A "New York Times" Bestseller and National Book Award Winner "Jacqueline Woodson, one of today's finest writers, tells the moving story of her childhood in mesmerizing verse. " Raised in South Carolina and New York, Woodson always felt halfway home in each place. In vivid poems, she shares what it was like to grow up as an African American in the 1960s and 1970s, living with the remnants of Jim Crow and her growing awareness of the Civil Rights movement. Touching and powerful, each poem is both accessible and emotionally charged, each line a glimpse into a child's soul as she searches for her place in the world. Woodson's eloquent poetry also reflects the joy of finding her voice through writing stories, despite the fact that she struggled with reading as a child. Her love of stories inspired her and stayed with her, creating the first sparks of the gifted writer she was to become. A Newbery Honor Book A Coretta Scott King Award Winner Praise for Jacqueline Woodson: Ms. Woodson writes with a sure understanding of the thoughts of young people, offering a poetic, eloquent narrative that is not simply a story . . . but a mature exploration of grown-up issues and self-discovery. "The New York Times Book Review.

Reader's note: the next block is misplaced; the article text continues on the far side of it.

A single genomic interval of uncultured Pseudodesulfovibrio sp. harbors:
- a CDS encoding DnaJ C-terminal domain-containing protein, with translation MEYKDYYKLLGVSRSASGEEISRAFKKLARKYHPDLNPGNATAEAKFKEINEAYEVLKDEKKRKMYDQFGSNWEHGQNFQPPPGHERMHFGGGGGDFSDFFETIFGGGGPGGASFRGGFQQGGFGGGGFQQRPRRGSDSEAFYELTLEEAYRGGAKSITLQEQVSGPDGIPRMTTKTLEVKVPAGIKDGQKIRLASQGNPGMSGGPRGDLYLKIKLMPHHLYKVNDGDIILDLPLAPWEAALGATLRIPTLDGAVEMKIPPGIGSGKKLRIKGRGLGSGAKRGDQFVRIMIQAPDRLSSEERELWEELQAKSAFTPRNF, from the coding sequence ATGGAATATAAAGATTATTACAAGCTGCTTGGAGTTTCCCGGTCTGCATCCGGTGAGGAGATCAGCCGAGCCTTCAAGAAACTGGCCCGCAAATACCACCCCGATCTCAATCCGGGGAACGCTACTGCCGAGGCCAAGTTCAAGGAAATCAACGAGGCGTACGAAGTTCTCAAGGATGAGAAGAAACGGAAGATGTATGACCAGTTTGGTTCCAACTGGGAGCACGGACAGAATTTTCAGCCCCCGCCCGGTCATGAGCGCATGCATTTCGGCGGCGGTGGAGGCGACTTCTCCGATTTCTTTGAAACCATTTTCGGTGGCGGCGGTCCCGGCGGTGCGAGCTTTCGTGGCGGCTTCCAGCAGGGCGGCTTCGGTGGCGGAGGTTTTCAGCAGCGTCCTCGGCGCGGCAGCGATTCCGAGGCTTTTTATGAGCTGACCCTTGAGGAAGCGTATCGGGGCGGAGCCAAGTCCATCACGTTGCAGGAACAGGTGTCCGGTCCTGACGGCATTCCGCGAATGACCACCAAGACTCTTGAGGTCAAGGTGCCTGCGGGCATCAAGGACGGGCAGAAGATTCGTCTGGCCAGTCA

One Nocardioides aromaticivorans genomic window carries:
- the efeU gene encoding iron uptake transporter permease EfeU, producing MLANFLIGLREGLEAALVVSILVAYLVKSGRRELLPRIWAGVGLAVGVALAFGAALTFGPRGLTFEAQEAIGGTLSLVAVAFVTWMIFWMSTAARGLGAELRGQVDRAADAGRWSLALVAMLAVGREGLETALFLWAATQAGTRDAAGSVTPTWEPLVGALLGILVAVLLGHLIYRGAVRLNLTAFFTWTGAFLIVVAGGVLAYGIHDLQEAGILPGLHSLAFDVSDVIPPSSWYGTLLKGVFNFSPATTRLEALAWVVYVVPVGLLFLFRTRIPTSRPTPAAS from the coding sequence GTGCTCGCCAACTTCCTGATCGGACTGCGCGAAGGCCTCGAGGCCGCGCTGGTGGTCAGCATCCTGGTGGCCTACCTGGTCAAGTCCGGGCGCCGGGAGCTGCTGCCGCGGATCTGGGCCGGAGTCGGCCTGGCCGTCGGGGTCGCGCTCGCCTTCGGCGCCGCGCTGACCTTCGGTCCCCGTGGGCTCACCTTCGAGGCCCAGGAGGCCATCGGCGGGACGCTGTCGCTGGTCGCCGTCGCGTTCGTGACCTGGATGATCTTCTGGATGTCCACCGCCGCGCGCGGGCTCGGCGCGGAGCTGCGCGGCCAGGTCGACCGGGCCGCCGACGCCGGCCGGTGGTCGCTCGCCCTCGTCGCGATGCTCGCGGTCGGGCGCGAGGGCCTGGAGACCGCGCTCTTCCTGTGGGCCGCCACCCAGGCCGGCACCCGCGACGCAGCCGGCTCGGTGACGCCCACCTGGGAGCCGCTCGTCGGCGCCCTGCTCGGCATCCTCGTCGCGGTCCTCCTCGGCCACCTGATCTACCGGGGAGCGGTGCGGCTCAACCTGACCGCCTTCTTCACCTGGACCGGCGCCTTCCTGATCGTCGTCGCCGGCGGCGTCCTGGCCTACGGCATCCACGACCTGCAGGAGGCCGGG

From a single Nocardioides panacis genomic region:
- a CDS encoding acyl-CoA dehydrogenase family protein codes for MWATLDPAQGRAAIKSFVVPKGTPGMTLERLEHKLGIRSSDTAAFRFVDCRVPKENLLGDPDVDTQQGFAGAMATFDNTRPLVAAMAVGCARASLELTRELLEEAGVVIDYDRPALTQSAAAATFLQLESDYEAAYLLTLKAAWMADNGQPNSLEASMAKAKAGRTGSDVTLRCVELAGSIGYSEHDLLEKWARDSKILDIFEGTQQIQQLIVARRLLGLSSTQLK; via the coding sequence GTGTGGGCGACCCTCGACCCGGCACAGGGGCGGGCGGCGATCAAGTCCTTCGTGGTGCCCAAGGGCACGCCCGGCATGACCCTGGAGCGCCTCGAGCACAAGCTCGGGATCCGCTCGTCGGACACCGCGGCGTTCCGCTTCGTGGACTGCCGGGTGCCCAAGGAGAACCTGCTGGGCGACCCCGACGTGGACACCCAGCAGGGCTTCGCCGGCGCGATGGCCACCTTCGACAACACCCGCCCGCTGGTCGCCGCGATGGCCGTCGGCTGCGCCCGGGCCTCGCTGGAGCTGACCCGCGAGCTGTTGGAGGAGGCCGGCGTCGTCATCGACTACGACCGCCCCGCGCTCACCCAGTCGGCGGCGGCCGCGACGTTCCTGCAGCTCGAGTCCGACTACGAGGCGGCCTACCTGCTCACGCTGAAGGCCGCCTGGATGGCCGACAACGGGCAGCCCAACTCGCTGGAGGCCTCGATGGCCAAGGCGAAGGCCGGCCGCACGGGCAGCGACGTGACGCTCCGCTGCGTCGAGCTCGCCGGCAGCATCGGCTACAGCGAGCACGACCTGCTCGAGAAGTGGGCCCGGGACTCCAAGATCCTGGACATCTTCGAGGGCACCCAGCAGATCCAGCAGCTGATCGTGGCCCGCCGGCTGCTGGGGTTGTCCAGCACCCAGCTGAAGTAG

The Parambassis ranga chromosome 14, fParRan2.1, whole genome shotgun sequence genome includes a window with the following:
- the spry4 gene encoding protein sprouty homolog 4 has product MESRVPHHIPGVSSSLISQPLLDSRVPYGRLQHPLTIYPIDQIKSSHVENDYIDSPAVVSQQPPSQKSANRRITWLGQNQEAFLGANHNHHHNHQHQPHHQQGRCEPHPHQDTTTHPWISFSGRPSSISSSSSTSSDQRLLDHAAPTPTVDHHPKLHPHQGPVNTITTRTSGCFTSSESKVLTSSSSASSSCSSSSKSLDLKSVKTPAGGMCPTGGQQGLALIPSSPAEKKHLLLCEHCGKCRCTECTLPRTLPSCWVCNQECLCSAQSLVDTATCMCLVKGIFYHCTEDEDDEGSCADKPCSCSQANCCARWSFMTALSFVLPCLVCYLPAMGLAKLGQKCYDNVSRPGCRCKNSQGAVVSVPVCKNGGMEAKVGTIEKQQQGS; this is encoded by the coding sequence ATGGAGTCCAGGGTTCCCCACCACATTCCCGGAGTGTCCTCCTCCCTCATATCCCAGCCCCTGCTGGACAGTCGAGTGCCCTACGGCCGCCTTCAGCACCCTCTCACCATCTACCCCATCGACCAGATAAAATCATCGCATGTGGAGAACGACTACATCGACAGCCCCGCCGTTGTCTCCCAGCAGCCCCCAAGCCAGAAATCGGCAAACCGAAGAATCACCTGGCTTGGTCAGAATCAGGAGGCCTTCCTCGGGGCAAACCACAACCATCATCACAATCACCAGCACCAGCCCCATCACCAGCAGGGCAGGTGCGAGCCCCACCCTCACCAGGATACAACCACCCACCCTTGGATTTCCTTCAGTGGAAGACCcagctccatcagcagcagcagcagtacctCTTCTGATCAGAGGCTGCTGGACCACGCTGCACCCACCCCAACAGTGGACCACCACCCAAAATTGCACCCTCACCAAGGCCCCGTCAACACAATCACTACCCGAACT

About the Author
Jacqueline Woodson was awarded Newbery honors for her books Feathers and Show Way and was a National Book Award finalist for her books Hush and Locomotion; the latter also received a Coretta Scott King Honor, as did her books I Hadn't Meant to Tell You This and From the Notebooks Of Melanin Sun. Miracle's Boys won the Coretta Scott King Award.